Most viewers, I imagine, will choose to beat a hasty retreat into the deep comforting folds of rejection and denial. "I am not like that", is likely to be the internal reaffirming mantra cycling through as a conceit within most every good Liberal's kitsch bleeding heart.
Milan Kundera defines kitsch as "the absolute denial of shit" —a literal statement of objective fact.
His other definition though, is a pièce de résistance:
"Kitsch causes two tears to flow in quick succession. The first tear says: How nice to see children running on the grass! The second tear says: How nice to be moved, together with all mankind, by children running on the grass! It is the second tear that makes kitsch kitsch."
Been there myself. Sure hurts, but it's a small price to pay for confronting one's own kitsch, and engaging a liberating rite of passage.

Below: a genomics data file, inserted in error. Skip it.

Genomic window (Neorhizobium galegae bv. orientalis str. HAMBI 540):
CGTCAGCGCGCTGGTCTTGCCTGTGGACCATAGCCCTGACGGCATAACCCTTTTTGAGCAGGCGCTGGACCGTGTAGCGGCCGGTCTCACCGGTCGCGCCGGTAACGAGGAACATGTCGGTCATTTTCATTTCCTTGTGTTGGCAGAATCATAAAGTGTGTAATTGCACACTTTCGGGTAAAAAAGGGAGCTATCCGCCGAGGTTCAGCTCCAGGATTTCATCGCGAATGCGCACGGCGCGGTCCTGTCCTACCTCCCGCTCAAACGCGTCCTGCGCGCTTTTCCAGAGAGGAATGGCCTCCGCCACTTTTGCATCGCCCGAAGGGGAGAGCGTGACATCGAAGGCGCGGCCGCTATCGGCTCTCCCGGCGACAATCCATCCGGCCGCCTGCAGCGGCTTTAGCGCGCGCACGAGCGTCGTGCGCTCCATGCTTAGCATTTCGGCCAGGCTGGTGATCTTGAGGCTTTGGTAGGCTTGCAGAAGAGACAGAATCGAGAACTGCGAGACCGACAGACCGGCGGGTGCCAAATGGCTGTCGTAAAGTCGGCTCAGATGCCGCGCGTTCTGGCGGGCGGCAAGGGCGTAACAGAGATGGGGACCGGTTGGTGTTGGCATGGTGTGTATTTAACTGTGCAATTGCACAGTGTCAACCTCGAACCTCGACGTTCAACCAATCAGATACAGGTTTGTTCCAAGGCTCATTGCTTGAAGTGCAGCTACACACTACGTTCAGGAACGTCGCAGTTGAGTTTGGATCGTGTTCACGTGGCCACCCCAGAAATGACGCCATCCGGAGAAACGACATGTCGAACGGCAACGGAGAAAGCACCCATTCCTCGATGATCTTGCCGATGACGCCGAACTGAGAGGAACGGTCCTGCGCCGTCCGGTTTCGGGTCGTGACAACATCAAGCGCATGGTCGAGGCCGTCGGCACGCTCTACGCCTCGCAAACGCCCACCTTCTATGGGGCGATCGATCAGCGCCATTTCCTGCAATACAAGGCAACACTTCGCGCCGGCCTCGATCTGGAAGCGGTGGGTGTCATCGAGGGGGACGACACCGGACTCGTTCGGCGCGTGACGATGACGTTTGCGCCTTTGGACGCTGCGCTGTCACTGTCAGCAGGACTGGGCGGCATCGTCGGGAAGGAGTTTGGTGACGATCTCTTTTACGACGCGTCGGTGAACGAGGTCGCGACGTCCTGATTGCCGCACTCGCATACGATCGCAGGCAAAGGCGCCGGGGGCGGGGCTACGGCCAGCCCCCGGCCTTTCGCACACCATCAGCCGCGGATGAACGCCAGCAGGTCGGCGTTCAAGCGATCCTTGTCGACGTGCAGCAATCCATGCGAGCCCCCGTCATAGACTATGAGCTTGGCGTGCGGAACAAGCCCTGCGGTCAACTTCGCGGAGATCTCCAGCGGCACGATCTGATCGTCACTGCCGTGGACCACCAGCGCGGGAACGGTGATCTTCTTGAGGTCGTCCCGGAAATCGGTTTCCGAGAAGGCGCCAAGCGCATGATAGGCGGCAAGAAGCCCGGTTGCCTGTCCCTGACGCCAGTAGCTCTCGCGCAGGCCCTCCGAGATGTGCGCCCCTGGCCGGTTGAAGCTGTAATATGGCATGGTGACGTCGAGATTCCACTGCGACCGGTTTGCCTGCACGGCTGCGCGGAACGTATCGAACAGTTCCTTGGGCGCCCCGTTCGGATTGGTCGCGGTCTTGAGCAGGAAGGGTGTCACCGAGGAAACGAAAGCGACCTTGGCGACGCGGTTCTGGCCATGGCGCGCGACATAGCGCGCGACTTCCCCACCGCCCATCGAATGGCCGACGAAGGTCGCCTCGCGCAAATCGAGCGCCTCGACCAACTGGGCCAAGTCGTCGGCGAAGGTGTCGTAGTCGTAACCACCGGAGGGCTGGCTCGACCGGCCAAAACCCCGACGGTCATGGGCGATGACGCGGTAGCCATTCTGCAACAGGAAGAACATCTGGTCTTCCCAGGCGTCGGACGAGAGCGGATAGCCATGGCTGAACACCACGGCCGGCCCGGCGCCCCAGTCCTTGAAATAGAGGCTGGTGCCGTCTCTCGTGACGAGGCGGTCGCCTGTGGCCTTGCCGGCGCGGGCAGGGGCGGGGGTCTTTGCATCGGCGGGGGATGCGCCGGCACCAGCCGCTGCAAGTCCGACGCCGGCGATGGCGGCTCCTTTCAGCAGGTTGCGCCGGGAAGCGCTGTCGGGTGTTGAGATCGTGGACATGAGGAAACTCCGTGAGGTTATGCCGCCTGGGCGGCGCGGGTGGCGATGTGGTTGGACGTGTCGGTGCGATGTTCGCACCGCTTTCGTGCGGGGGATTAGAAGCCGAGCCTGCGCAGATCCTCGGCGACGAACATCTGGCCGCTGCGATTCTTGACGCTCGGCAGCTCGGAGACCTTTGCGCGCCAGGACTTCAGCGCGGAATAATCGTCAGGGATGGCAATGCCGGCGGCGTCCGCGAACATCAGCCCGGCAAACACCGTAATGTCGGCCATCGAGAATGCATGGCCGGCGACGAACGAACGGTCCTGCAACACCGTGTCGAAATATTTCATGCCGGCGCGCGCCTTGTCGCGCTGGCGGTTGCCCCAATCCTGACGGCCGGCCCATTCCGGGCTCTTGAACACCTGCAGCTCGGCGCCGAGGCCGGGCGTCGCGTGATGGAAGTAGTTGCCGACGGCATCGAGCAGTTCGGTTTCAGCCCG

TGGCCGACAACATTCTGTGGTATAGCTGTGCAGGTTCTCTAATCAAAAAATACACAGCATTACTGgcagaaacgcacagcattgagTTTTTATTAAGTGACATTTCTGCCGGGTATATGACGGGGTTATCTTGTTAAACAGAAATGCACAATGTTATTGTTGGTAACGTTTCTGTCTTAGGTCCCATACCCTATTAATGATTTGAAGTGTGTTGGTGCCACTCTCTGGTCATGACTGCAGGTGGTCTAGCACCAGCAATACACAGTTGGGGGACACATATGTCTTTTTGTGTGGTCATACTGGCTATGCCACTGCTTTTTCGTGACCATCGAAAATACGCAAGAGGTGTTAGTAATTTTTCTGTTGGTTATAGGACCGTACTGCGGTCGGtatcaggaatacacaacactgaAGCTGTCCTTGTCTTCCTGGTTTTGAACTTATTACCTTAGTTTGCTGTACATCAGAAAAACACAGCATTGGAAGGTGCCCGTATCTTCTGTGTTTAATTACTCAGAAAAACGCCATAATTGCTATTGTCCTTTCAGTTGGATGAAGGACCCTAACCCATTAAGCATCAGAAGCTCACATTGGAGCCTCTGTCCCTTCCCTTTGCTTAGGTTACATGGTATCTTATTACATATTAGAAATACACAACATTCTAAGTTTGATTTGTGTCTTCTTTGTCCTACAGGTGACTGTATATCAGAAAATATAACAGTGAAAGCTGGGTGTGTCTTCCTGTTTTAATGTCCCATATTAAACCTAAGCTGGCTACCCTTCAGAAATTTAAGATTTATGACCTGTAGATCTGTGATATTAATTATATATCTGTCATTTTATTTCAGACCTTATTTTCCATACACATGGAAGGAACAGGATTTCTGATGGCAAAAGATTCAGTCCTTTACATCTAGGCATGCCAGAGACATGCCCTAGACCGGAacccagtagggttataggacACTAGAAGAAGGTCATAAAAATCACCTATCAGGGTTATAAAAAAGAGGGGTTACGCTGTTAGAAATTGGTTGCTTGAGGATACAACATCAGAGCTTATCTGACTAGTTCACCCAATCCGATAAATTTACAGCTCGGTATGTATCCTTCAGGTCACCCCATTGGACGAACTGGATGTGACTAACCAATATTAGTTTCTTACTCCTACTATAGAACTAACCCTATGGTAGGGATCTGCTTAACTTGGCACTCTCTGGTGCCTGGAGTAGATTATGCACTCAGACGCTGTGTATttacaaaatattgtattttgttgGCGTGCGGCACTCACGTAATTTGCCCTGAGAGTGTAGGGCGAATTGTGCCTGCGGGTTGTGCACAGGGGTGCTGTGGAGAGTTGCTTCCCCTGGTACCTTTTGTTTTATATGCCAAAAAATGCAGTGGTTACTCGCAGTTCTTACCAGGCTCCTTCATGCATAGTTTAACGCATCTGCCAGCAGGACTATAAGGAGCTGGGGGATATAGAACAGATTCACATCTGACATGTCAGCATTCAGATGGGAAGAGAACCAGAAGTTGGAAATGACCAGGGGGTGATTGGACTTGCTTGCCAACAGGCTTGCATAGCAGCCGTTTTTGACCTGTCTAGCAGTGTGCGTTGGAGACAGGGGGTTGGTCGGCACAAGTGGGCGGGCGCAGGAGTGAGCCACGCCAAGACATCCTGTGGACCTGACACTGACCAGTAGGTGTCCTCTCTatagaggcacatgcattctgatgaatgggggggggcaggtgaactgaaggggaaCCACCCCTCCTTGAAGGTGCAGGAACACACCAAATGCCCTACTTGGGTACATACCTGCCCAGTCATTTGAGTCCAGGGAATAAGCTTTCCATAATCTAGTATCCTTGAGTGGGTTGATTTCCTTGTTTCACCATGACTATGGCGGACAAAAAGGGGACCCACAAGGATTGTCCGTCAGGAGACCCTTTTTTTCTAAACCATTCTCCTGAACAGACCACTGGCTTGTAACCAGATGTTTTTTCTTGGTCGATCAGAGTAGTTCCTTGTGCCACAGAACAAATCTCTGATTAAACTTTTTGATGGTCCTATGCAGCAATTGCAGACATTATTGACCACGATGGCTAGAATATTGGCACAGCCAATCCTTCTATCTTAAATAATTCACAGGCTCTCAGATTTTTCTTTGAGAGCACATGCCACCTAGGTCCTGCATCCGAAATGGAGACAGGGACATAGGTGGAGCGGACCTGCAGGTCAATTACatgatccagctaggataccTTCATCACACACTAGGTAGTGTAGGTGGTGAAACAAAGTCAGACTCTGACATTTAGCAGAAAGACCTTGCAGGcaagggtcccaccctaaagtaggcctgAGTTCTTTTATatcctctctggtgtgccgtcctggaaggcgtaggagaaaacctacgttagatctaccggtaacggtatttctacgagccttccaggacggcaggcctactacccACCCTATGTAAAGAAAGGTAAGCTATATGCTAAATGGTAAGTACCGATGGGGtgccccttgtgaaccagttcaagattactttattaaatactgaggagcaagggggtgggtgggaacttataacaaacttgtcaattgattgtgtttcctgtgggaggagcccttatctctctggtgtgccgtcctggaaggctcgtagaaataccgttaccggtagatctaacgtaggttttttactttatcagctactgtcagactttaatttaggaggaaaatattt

Additionally, when one considers that Kundera's quotes are bound to the theory of totalitarianism, the state of the state we find ourselves in becomes that much clearer and clamors for attention. So for additional clarity's sake let's also add this one.
[…] kitsch functions by excluding from view everything that humans find difficult with which to come to terms, offering instead a sanitized view of the world, in which "all answers are given in advance and preclude any questions".
In its desire to paper over the complexities and contradictions of real life, kitsch, Kundera suggested, is intimately linked with totalitarianism. In a healthy democracy, diverse interest groups compete and negotiate with one another to produce a generally acceptable consensus; by contrast, "everything that infringes on kitsch," including individualism, doubt, and irony, "must be banished for life" in order for kitsch to survive. Therefore, Kundera wrote, "Whenever a single political movement corners power we find ourselves in the realm of totalitarian kitsch." — Kitsch, Wikipedia